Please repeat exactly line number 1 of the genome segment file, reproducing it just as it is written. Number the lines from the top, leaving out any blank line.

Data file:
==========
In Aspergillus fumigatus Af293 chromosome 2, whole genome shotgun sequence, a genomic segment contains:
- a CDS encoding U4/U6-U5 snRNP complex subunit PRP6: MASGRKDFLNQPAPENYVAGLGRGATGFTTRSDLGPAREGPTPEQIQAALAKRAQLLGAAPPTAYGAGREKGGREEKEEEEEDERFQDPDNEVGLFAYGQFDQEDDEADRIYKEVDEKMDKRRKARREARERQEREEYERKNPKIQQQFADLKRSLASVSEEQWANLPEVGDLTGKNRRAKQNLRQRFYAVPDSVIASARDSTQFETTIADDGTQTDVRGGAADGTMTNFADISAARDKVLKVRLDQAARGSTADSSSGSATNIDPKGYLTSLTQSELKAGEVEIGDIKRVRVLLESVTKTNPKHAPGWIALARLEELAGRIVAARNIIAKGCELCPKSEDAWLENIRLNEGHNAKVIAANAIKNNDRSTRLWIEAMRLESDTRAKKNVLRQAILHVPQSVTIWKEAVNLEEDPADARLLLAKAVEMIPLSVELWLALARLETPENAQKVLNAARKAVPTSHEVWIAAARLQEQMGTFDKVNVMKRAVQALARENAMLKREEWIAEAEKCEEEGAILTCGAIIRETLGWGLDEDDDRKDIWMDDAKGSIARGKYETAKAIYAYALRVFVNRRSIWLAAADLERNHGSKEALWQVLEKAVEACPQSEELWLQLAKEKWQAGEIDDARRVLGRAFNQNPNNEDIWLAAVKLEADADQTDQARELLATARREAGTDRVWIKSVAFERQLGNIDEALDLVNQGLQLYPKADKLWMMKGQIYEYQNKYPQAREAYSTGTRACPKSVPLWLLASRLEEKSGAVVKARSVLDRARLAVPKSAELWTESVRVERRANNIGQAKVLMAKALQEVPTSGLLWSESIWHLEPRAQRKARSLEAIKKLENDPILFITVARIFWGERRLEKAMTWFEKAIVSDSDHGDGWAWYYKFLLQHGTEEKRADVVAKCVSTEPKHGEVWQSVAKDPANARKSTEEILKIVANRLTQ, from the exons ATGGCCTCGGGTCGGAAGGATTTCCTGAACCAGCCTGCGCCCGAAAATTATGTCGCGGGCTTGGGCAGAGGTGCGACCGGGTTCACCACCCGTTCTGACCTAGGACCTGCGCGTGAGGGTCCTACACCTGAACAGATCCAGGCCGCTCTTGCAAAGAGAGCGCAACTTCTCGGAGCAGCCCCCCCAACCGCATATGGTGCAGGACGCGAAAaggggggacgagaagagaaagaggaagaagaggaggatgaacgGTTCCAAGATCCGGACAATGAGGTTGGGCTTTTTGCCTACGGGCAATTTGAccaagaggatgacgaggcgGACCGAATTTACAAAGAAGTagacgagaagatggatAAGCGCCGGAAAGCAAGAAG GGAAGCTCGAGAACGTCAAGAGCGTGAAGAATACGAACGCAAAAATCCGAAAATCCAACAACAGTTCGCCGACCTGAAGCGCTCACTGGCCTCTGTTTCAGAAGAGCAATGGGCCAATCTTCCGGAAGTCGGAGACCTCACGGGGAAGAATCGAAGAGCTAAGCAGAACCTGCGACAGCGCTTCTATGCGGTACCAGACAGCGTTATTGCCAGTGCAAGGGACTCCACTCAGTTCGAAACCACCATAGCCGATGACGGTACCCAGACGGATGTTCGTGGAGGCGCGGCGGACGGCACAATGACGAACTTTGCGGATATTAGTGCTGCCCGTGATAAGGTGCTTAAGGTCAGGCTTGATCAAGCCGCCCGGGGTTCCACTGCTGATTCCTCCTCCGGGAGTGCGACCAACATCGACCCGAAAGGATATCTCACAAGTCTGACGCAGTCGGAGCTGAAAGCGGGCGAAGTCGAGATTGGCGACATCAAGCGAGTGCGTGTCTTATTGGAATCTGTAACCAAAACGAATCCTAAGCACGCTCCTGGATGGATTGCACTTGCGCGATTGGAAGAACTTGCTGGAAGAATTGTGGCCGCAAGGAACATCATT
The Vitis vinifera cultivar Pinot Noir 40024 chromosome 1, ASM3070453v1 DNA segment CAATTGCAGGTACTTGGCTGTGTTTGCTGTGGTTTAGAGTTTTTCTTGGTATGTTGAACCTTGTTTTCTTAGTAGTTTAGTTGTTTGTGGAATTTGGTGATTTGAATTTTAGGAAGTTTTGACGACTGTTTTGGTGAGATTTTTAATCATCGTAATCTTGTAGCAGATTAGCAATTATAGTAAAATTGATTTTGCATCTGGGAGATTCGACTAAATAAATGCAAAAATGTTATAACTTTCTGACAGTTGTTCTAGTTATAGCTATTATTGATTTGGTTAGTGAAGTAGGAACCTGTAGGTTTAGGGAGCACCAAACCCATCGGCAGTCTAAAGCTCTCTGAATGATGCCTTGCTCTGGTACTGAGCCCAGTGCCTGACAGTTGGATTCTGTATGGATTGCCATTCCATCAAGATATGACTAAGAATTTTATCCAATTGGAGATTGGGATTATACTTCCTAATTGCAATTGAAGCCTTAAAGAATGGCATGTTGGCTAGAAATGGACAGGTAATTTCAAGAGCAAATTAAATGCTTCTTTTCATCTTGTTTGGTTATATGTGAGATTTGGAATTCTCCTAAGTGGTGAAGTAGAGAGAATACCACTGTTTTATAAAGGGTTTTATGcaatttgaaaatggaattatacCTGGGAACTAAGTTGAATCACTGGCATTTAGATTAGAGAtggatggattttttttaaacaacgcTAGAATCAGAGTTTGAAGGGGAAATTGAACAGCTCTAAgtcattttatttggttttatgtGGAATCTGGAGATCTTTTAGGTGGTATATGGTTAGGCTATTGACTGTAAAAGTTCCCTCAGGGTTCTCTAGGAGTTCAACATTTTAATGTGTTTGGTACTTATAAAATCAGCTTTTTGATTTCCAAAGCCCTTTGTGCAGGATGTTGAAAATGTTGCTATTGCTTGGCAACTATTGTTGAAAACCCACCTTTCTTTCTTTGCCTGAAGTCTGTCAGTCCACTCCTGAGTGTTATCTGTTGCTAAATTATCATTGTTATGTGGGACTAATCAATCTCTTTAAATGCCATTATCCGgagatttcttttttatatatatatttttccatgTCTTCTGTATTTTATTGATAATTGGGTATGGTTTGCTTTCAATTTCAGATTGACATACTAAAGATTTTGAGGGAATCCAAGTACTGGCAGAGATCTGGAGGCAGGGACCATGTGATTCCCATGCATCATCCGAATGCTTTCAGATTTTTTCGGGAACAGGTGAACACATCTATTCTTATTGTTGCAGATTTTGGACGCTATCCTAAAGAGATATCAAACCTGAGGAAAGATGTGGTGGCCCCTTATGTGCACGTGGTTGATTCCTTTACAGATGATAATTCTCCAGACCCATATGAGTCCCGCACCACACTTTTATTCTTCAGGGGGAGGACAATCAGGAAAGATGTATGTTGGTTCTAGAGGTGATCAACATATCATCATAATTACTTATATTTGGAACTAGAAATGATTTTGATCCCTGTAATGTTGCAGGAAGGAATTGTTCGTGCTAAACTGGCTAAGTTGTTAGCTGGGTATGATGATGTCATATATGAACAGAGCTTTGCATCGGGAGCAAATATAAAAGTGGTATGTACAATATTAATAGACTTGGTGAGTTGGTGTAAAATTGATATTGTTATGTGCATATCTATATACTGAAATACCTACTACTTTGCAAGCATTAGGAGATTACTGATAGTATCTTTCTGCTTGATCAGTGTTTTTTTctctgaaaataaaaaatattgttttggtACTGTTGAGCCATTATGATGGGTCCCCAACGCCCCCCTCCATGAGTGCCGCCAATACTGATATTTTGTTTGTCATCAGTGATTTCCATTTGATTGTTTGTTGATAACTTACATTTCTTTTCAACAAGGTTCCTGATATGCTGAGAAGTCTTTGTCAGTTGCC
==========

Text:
In Aspergillus fumigatus Af293 chromosome 2, whole genome shotgun sequence, a genomic segment contains: